Cobra Compiler Command Line

Quick examples:

  # compile and run immediately (if no errors)
cobra myprog.cobra

  # get help
cobra -h

  # compile only
cobra -c myprog.cobra

  # with debug
cobra -d -c myprog.cobra

  # multiple source files
cobra -c foo.cobra bar.cobra

  # passing arguments
cobra foo.cobra bar.cobra -- arg1 arg2

  # disable all checks, contracts, asserts, etc.
  # maximum performance
cobra -turbo foo.cobra

Getting help:

cobra -h
cobra -help

will dump a page detailing all the command line options supported.

The compiler runs for each invocation in a particular mode of operation. These correspond to the 'commands on paths'

  • -compile or -c - compile the provided files and bind into an executable
  • -run-exe or -r - as for -compile but run the executable after successful compilation. This is the default mode if none other is given
  • -test - as for -compile but run the executables test cases after successful execution
  • -document - parse the provided files and generate documentation from the parse tree

In addition there are three standalone commands

  • -help or -h - display the cobra commandline options and descriptions
  • -about - display info about cobra
  • -version - display the cobra executables version information

Commandline items that are not options ( begin with '-') are taken to be filenames. Cobra can take one or a list of commandline given files to compile and the files can be cobra code ( filename ends in '.cobra') or C# code ( filename ends in '.cs'). Filenames without any extension are assumed to be a cobra code file of the same name with a '.cobra' extension


cobra myProg.cobra 
cobra myProg

both do the same thing - compile a cobra code file myProg.cobra to an executable and run it (if compilation succeeds)


options form : -[option or synonym]:value


  • Specifies a file (in .Net an assembly file) that can resolve 'using namespace' references.

Providing a reference to a resolving file is done using -ref: option file and can specify an absolute pathname or a filename.

  • in .Net this can can be either an .exe or a .dll .

a) assemblyFileName.exe or assemblyFileName.dll
b) \its\fullPath\assemblyFileName.exe or \its\fullPath\assemblyFileName.dll

cobra -c -ref:anyAssembly.dll codeFile.cobra
cobra -c -ref:anyAssembly.exe codeFile.cobra

#with Full Paths
cobra -c -ref:\its\fullPath\anyValidAssembly.dll codeFile.cobra
cobra -c -ref:\its\fullPath\anyValidAssembly.exe codeFile.cobra

If you are not providing the paths of the referenced assemblies then you can use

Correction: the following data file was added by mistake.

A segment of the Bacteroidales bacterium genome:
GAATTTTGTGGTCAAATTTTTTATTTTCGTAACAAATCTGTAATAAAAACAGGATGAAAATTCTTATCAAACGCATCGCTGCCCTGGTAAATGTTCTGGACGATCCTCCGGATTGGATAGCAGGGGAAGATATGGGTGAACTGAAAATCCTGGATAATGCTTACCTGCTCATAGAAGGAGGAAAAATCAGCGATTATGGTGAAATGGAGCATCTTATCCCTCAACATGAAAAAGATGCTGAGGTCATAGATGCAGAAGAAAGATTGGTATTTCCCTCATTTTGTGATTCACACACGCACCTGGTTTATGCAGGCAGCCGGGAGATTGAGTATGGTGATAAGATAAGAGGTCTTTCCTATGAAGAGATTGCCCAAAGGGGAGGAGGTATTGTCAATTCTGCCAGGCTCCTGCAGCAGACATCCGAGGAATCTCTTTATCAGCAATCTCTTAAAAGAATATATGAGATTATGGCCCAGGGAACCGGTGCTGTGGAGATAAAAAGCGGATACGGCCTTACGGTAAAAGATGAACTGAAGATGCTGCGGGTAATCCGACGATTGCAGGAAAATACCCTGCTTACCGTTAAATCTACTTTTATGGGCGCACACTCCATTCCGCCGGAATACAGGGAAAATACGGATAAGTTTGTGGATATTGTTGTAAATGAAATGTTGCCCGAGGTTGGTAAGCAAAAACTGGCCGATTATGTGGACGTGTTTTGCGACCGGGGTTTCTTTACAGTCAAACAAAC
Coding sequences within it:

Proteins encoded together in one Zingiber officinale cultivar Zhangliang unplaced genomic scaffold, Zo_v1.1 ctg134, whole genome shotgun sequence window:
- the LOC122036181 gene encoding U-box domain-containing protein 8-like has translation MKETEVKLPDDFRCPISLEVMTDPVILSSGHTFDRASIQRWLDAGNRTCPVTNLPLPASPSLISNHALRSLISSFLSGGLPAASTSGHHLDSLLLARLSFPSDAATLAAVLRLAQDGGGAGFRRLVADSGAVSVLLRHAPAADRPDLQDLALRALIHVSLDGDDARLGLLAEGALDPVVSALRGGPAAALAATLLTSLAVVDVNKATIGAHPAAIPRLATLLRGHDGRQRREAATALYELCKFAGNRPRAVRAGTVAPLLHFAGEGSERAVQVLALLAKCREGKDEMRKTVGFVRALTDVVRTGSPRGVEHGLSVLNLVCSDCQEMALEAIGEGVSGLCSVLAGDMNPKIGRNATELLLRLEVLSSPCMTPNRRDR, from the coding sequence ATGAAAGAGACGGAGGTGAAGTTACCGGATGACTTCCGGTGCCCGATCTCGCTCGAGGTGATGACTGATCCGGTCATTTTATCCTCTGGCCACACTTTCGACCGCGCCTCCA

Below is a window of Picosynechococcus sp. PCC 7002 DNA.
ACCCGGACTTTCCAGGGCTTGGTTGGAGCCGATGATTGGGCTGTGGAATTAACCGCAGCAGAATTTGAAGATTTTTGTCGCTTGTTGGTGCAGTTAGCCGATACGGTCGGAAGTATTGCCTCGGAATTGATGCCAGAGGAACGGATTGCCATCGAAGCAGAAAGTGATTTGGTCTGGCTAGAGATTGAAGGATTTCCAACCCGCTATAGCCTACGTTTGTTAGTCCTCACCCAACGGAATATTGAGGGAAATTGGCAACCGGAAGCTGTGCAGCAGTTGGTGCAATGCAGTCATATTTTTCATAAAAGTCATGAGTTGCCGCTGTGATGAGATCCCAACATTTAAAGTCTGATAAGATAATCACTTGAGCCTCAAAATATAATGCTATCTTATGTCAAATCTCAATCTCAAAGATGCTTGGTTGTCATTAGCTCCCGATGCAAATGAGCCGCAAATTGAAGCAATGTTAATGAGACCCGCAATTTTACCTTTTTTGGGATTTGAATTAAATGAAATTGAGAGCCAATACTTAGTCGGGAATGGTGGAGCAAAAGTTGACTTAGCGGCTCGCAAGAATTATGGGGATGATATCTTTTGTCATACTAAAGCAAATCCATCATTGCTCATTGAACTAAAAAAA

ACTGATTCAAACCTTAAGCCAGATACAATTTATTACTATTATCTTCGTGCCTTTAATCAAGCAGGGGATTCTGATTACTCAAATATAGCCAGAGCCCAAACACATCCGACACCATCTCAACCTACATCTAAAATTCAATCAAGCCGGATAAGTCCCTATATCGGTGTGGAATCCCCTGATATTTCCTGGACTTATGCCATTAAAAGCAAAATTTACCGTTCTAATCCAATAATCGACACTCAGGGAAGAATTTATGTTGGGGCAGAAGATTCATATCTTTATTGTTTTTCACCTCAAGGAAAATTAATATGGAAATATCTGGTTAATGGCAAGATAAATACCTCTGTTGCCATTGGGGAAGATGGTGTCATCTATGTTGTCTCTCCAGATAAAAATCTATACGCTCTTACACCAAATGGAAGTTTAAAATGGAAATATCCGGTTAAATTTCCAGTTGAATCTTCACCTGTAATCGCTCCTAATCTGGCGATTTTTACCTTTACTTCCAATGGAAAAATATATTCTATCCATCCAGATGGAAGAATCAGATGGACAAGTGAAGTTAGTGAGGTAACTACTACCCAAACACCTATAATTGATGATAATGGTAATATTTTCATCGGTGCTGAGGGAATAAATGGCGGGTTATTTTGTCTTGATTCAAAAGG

the -lib: option to give additional paths for the compiler to search for the referenced assemblies.
This can work well for assemblies outside of the GAC i.e private assemblies
but if you want to include (something like) System.Speech which is found in both .net 3.5
and .net 4.0 even if you specify additional paths to search using -lib:,
if the compiler is compiled on .net 4.0 it may default to using the .net 4.0 version.
So when you need to unambiguously specify paths to the referenced assembly use an absolute pathname
i.e use -ref:\withFullPath\to\requiredAssembly.dll or .exe


Specify a filename containing a list of files to compile.

Files are specified one sourcefile name per line and lines may be space separated. Lines containing a leading '#' are ignored as comment or documentary information

Source filenames should be given as specified on the command line ( filenames,partial or absolute pathnames with or without an explicit '.cobra' suffix').

This option is an accumulator so multiple occurrences will specify multiple files whoose contents will aggregate together.

e.g. Given a file named srcFiles containing

#srcFiles: cobra source files for ...


#Useful utilities local to this project

the following compilation line

cobra -c -files:srcFiles

is exactly the same as

cobra -c main.cobra input utils.cobra
# which is the same as 
#cobra -c main.cobra input.cobra utils.cobra

This is useful compiling an executable with a large number of or non trivial hierarchy of source files.


Specifies the types of executable built where such needs specifying explicitly (.Net).

Current examples include: executable, GUI executable, Library.

Defaults to 'normal' executable

Values of this option can be a choice of one of :

  • exe - build a normal executable
  • winexe - build a windows executable ( .Net)
    • Program is assumed to be a GUI program providing its own windows.
    • Suppresses creation of a console window if not run from a console.
  • lib - build a Library file (a .dll on .Net)
  • module - build a module
cobra -c codeFile.cobra
# build/compile a standard executable from cobra source in codeFile.cobra

cobra -c -t:exe codeFile.cobra
# same as above 

cobra -c -t:winexe  codeFile.cobra
# compile a windows(GUI) executable from cobra source in codeFile.cobra

cobra -c -t:lib codeFile.cobra
# build/compile a library file (dll) from cobra source in codeFile.cobra
# this is intended to be used as the target of a -ref option

TODO Sections

  • Providing references and library search path -library-directory/-lib -embed-run-time/-ert
  • Controlling compilation -include-{asserts, nil-checks, tests}
    • -optimize/-o -debug/-d -turbo/-t
    • -keep-intermediate-files/-kif
    • -contracts -verbosity/-v
  • Specifying executable and args for it -run-args/-- and -run
  • Error handling -detailed-stack-trace/dst -debugging-tips -exception-report -reveal-internal-exceptions
  • Development cycle - colorize -editor
  • Back end -sharp-compiler -sharp-args


Working with Multiple Files

For now, see:

See also: BuildTools, LanguageTopics, LibraryTopics, DocGenerator